US5288627A (en) Endoprotease from Fusarium oxysporumDSM 2672 for use in detergents
US6673763B1 (en) Particles for liquid compositions
US6248706B1 (en) Enzyme granulate for washing and cleaning
US20040033927A1 (en) Stabilization of granules
EP0304331A2 (en) Method for production of an enzyme granulate
US5753487A (en) Stabilised phenylalanine ammonia lyase
US4863626A (en) Encapsulated enzyme in dry bleach composition
US5254283A (en) Isophthalic polymer coated particles
US4689297A (en) Dust free particulate enzyme formulation
US5093021A (en) Encapsulated enzyme in dry bleach composition
US5719115A (en) Coated enzyme preparation for detergents and cleaning formulations
US5254287A (en) Encapsulated enzyme in dry bleach composition
US4617272A (en) Enzyme drying process
US4726908A (en) Agglomeration process including a heating step for making a free-flowing granulate
US5814501A (en) Process for making dust-free enzyme-containing particles from an enzyme-containing fermentation broth
WO1995020030A1 (en) Co-granules and detergent tablets formed therefrom
US5747441A (en) Encapsulated bleach particles
WO1989006270A1 (en) Enzymatic detergent
EP0170360B1 (en) Enzyme containing granulates suitable for use as detergent additives
US4242219A (en) Novel enzyme particles and their preparation
US4965012A (en) Water insoluble encapsulated enzymes protected against deactivation by halogen bleaches
US4973417A (en) Enteric coated detergent enzymes
US6268329B1 (en) Enzyme containing granule
WO1993007260A1 (en) Process for dust-free enzyme manufacture

Legal Events

Date Code Title Description
AK Designated contracting states:

Kind code of ref document: A1

Designated state(s): AT BE CH DE DK ES FI FR GB GR IE IT LI NL SE

17P Request for examination filed

Effective date: 20000529

17Q First examination report

Effective date: 20041012

RIC1 Classification (correction)

Ipc: C11D 3/386 20060101AFI20060419BHEP

Ipc: C12N 9/98 20060101ALI20060419BHEP

PG25 Lapsed in a contracting state announced via postgrant inform. from nat. office to epo

Ref country code: CH

Free format text: LAPSE BECAUSE OF FAILURE TO SUBMIT A TRANSLATION OF THE DESCRIPTION OR TO PAY THE FEE WITHIN THE PRESCRIBED TIME-LIMIT

Effective date: 20061102

Ref country code: AT

Free format text: LAPSE BECAUSE OF FAILURE TO SUBMIT A TRANSLATION OF THE DESCRIPTION OR TO PAY THE FEE WITHIN THE PRESCRIBED TIME-LIMIT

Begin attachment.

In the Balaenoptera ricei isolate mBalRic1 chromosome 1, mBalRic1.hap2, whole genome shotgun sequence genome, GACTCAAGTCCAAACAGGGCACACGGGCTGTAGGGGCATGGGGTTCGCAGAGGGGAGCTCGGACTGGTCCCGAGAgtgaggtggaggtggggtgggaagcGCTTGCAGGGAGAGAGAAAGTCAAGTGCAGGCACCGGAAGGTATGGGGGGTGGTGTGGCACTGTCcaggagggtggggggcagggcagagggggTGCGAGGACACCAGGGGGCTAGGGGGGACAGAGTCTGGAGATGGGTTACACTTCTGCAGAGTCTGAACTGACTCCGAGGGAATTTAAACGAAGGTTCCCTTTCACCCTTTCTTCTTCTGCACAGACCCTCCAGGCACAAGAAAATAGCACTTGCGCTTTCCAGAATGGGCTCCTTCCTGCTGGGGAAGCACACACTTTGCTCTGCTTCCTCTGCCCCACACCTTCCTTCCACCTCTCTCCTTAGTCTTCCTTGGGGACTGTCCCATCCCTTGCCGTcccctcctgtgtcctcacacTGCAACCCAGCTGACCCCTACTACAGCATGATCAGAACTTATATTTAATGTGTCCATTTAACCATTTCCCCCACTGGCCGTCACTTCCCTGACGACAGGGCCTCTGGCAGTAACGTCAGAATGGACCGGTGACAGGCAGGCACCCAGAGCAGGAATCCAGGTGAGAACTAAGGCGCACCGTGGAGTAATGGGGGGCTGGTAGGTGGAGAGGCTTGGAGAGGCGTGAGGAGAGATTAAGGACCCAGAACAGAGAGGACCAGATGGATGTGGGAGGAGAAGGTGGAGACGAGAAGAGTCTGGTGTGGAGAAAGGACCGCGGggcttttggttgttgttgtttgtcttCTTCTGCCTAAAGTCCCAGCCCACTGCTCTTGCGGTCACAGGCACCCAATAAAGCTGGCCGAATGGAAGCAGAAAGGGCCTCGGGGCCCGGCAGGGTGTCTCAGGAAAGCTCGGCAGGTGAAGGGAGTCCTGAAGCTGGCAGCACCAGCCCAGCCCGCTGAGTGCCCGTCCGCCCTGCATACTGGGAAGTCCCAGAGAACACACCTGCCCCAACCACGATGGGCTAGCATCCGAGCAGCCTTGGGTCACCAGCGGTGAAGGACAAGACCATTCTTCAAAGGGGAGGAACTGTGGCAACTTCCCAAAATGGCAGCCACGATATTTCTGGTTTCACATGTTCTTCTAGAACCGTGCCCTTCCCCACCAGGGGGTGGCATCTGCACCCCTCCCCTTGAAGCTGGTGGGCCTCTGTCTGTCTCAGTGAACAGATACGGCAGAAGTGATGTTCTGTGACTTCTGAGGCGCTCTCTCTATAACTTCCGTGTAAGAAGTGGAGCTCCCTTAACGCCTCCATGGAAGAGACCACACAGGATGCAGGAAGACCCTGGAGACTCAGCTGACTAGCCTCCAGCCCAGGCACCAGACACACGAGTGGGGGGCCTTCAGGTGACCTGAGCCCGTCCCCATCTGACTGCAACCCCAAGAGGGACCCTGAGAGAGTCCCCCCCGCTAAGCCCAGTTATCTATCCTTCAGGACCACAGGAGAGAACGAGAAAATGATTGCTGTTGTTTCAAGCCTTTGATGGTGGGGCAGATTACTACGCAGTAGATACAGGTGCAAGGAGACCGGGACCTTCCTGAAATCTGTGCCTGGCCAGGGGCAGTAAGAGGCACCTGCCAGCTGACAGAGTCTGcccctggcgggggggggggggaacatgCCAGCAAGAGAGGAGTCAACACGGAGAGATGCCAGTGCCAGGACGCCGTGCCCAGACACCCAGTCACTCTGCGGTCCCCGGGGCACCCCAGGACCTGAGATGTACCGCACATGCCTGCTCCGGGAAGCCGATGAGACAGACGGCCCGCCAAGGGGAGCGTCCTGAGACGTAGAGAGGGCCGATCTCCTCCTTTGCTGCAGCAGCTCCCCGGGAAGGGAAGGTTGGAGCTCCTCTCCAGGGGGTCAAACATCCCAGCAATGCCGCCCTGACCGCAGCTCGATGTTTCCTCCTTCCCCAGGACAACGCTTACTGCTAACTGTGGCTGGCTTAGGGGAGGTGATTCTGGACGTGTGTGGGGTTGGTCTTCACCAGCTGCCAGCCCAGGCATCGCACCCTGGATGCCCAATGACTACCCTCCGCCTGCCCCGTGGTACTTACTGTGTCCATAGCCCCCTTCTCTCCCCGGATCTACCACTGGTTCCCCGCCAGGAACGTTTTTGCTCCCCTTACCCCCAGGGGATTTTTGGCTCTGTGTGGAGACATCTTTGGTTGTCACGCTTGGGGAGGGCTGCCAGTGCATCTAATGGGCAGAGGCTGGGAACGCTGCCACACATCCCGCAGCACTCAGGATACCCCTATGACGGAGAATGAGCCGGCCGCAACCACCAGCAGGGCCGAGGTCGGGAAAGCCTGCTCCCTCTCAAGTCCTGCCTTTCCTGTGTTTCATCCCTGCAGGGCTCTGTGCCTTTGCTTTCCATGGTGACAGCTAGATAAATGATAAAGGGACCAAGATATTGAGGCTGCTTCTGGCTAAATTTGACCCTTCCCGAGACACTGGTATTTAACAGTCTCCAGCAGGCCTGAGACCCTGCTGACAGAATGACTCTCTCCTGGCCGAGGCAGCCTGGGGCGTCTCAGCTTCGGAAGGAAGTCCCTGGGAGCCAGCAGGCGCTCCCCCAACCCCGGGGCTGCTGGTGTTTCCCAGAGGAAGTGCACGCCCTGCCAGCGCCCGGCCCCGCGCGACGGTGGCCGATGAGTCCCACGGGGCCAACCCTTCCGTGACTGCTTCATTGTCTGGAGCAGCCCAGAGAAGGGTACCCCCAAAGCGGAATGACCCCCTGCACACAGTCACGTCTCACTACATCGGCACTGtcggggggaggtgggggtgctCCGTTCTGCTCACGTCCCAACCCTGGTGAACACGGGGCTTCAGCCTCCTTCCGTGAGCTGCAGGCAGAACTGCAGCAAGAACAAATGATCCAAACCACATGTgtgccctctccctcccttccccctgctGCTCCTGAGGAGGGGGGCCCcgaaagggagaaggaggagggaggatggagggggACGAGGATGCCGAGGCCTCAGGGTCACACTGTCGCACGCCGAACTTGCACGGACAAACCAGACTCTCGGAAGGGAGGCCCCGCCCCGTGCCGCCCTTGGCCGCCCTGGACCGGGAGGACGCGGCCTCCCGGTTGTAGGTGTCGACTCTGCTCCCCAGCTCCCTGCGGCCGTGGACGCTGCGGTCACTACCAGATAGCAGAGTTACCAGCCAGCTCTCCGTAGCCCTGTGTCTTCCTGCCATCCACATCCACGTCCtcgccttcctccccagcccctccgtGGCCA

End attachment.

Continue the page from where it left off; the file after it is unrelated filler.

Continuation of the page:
Effective date: 20061102

Ref country code: LI

Free format text: LAPSE BECAUSE OF FAILURE TO SUBMIT A TRANSLATION OF THE DESCRIPTION OR TO PAY THE FEE WITHIN THE PRESCRIBED TIME-LIMIT

Effective date: 20061102

AK Designated contracting states:

Kind code of ref document: B1

Designated state(s): AT BE CH DE DK ES FI FR GB GR IE IT LI NL SE

REG Reference to a national code

Ref country code: GB

Ref legal event code: FG4D

REG Reference to a national code

Ref country code: IE

Ref legal event code: FG4D

REG Reference to a national code

Ref country code: CH

Ref legal event code: EP

REF Corresponds to:

Ref document number: 69836348

Country of ref document: DE

Date of ref document: 20061214

Kind code of ref document: P

PG25 Lapsed in a contracting state announced via postgrant inform. from nat. office to epo

Ref country code: IE

Free format text: LAPSE BECAUSE OF NON-PAYMENT OF DUE FEES

Effective date: 20061221

PG25 Lapsed in a contracting state announced via postgrant inform. from nat. office to epo

Ref country code: SE

Free format text: LAPSE BECAUSE OF FAILURE TO SUBMIT A TRANSLATION OF THE DESCRIPTION OR TO PAY THE FEE WITHIN THE PRESCRIBED TIME-LIMIT

Effective date: 20070202

REG Reference to a national code

Ref country code: DK

Ref legal event code: T3

ET Fr: translation filed
REG Reference to a national code

Ref country code: CH

Ref legal event code: PL

REG Reference to a national code

Ref country code: ES

Ref legal event code: FG2A

Ref document number: 2276482

Country of ref document: ES

Kind code of ref document: T3

26 Opposition filed

Opponent name: NOVOZYMES A/S

Effective date: 20070730

NLR1 Nl: opposition has been filed with the epo

Opponent name: NOVOZYMES A/S

PG25 Lapsed in a contracting state announced via postgrant inform. from nat. office to epo

Ref country code: GR

Free format text: LAPSE BECAUSE OF FAILURE TO SUBMIT A TRANSLATION OF THE DESCRIPTION OR TO PAY THE FEE WITHIN THE PRESCRIBED TIME-LIMIT

Effective date: 20070203

RAP2 Transfer of rights of an ep granted patent

Owner name: DANISCO US INC.

R26 Opposition filed (correction)

Opponent name: NOVOZYMES A/S

Effective date: 20070730

PGFP Postgrant: annual fees paid to national office

Ref country code: DK

Payment date: 20141211

Year of fee payment: 17

PGFP Postgrant: annual fees paid to national office

Ref country code: GB

Payment date: 20141217

Year of fee payment: 17

Ref country code: DE

Payment date: 20141216

Year of fee payment: 17

Ref country code: FI

Payment date: 20141209

Year of fee payment: 17

Ref country code: ES

Payment date: 20141111

Year of fee payment: 17

PGFP Postgrant: annual fees paid to national office

Ref country code: FR

Payment date: 20141208

Year of fee payment: 17

REG Reference to a national code

Ref country code: DE

Ref legal event code: R103

Ref document number: 69836348

Country of ref document: DE

Ref country code: DE

Ref legal event code: R064

Ref document number: 69836348

Country of ref document: DE

GBPR Gb: patent revoked under art. 102 of the ep convention designating the uk as contracting state

Effective date: 20150825

27W Revoked

Effective date: 20150825

PGFP Postgrant: annual fees paid to national office

Ref country code: NL

Payment date: 20151210

Year of fee payment: 18

Ref country code: BE

Payment date: 20151207

Year of fee payment: 18

PGFP Postgrant: annual fees paid to national office

Ref country code: IT

Payment date: 20151221

Year of fee payment: 18